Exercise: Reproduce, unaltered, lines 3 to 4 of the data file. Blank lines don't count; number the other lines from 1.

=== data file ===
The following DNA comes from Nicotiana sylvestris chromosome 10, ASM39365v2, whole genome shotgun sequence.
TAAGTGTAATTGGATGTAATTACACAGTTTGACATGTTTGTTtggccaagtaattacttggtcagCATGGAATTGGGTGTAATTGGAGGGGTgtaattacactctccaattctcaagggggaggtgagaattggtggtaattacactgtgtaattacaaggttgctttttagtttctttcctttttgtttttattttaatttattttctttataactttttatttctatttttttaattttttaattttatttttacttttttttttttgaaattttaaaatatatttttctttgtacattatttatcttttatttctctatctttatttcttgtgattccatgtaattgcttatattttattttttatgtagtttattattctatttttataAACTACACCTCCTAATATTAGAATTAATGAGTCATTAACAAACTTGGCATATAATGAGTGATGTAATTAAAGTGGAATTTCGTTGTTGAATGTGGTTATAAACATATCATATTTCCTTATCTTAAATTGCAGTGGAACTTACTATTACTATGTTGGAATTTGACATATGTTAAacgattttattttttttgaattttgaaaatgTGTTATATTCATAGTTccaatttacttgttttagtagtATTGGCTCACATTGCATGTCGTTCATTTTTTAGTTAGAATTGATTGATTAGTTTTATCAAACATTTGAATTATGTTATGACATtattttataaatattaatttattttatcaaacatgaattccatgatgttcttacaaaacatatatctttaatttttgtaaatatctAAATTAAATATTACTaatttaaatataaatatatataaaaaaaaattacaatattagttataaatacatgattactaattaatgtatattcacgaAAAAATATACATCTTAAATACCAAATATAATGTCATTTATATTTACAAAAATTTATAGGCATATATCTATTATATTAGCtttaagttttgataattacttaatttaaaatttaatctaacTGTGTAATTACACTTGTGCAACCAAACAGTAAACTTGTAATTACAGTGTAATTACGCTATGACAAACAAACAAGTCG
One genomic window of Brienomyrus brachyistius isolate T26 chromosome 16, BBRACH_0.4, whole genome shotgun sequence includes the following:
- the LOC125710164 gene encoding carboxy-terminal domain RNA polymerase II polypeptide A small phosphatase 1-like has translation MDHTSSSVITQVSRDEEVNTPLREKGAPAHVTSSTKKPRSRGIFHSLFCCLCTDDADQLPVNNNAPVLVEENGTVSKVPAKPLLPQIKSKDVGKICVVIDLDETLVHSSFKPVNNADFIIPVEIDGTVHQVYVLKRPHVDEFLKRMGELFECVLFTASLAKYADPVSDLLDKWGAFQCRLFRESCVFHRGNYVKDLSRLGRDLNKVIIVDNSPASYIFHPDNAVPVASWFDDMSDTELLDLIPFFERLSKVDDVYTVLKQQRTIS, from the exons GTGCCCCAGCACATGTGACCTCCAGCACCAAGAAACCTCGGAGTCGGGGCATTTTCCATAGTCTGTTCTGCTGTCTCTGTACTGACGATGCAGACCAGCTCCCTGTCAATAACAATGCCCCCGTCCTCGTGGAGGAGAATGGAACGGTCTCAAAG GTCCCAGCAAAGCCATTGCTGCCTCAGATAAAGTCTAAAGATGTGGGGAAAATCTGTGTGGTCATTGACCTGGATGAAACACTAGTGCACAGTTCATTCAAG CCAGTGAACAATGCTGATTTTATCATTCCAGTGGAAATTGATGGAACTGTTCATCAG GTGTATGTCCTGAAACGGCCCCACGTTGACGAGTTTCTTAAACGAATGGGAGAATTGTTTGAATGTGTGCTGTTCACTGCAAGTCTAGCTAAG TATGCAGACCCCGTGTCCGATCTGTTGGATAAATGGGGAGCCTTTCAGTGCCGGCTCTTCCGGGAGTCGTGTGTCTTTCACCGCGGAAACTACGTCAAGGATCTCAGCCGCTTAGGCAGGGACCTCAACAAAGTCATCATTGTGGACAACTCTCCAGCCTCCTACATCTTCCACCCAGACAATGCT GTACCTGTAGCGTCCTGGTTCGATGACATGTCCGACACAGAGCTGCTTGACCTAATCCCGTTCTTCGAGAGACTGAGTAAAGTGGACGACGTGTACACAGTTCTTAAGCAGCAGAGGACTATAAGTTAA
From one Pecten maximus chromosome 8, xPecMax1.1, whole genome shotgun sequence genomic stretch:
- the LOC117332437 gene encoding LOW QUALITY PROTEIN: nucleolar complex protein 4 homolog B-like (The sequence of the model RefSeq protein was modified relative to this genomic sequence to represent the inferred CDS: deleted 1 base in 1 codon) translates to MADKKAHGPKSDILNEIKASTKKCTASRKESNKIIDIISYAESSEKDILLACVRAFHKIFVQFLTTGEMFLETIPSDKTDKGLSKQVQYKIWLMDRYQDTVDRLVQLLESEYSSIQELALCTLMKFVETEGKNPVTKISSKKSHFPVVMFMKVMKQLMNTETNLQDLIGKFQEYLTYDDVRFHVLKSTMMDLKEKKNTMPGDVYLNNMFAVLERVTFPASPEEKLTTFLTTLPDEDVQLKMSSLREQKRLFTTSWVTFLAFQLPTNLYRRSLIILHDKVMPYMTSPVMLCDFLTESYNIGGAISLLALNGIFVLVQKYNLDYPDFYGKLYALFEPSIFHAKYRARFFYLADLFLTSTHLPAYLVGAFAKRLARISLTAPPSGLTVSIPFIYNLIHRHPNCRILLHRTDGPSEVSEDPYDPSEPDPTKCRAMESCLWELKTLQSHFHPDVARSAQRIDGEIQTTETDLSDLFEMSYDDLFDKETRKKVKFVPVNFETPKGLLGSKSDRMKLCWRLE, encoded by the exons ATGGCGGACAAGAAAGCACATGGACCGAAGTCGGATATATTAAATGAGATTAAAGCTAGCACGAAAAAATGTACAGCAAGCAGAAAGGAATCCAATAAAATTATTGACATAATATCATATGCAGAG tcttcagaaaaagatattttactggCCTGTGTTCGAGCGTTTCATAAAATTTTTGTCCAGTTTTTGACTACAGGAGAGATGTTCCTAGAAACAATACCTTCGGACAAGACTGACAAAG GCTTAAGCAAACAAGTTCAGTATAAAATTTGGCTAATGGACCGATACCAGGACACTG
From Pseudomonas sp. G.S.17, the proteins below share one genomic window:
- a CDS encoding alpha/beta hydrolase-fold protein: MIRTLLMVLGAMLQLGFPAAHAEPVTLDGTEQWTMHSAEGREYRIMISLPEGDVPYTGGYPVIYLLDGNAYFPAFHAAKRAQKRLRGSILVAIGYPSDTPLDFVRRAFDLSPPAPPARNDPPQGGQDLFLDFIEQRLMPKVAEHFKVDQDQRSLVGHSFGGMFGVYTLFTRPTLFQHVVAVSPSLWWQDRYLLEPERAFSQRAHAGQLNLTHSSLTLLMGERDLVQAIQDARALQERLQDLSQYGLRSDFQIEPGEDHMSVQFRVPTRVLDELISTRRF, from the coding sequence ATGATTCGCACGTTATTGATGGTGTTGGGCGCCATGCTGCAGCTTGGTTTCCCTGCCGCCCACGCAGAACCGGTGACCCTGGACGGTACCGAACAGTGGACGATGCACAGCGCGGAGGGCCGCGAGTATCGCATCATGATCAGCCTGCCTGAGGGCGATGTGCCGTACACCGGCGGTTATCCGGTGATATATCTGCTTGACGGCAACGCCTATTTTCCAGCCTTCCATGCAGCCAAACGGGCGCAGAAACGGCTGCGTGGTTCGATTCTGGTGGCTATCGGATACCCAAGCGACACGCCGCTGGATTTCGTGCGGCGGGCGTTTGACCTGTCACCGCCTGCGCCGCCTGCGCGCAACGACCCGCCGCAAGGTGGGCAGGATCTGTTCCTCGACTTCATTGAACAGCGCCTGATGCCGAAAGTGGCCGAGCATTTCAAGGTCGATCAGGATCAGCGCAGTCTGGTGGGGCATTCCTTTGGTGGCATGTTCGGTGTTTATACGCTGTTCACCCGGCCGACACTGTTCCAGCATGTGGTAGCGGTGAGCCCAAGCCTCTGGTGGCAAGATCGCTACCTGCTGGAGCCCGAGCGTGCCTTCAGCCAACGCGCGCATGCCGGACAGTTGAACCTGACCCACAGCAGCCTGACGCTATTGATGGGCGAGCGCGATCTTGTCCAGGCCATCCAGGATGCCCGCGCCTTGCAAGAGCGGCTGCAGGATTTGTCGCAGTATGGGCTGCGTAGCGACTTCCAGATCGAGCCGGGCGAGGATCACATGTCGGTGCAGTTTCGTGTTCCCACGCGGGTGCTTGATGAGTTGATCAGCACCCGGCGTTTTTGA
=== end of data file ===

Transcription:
One genomic window of Brienomyrus brachyistius isolate T26 chromosome 16, BBRACH_0.4, whole genome shotgun sequence includes the following:
- the LOC125710164 gene encoding carboxy-terminal domain RNA polymerase II polypeptide A small phosphatase 1-like has translation MDHTSSSVITQVSRDEEVNTPLREKGAPAHVTSSTKKPRSRGIFHSLFCCLCTDDADQLPVNNNAPVLVEENGTVSKVPAKPLLPQIKSKDVGKICVVIDLDETLVHSSFKPVNNADFIIPVEIDGTVHQVYVLKRPHVDEFLKRMGELFECVLFTASLAKYADPVSDLLDKWGAFQCRLFRESCVFHRGNYVKDLSRLGRDLNKVIIVDNSPASYIFHPDNAVPVASWFDDMSDTELLDLIPFFERLSKVDDVYTVLKQQRTIS, from the exons GTGCCCCAGCACATGTGACCTCCAGCACCAAGAAACCTCGGAGTCGGGGCATTTTCCATAGTCTGTTCTGCTGTCTCTGTACTGACGATGCAGACCAGCTCCCTGTCAATAACAATGCCCCCGTCCTCGTGGAGGAGAATGGAACGGTCTCAAAG GTCCCAGCAAAGCCATTGCTGCCTCAGATAAAGTCTAAAGATGTGGGGAAAATCTGTGTGGTCATTGACCTGGATGAAACACTAGTGCACAGTTCATTCAAG CCAGTGAACAATGCTGATTTTATCATTCCAGTGGAAATTGATGGAACTGTTCATCAG GTGTATGTCCTGAAACGGCCCCACGTTGACGAGTTTCTTAAACGAATGGGAGAATTGTTTGAATGTGTGCTGTTCACTGCAAGTCTAGCTAAG TATGCAGACCCCGTGTCCGATCTGTTGGATAAATGGGGAGCCTTTCAGTGCCGGCTCTTCCGGGAGTCGTGTGTCTTTCACCGCGGAAACTACGTCAAGGATCTCAGCCGCTTAGGCAGGGACCTCAACAAAGTCATCATTGTGGACAACTCTCCAGCCTCCTACATCTTCCACCCAGACAATGCT GTACCTGTAGCGTCCTGGTTCGATGACATGTCCGACACAGAGCTGCTTGACCTAATCCCGTTCTTCGAGAGACTGAGTAAAGTGGACGACGTGTACACAGTTCTTAAGCAGCAGAGGACTATAAGTTAA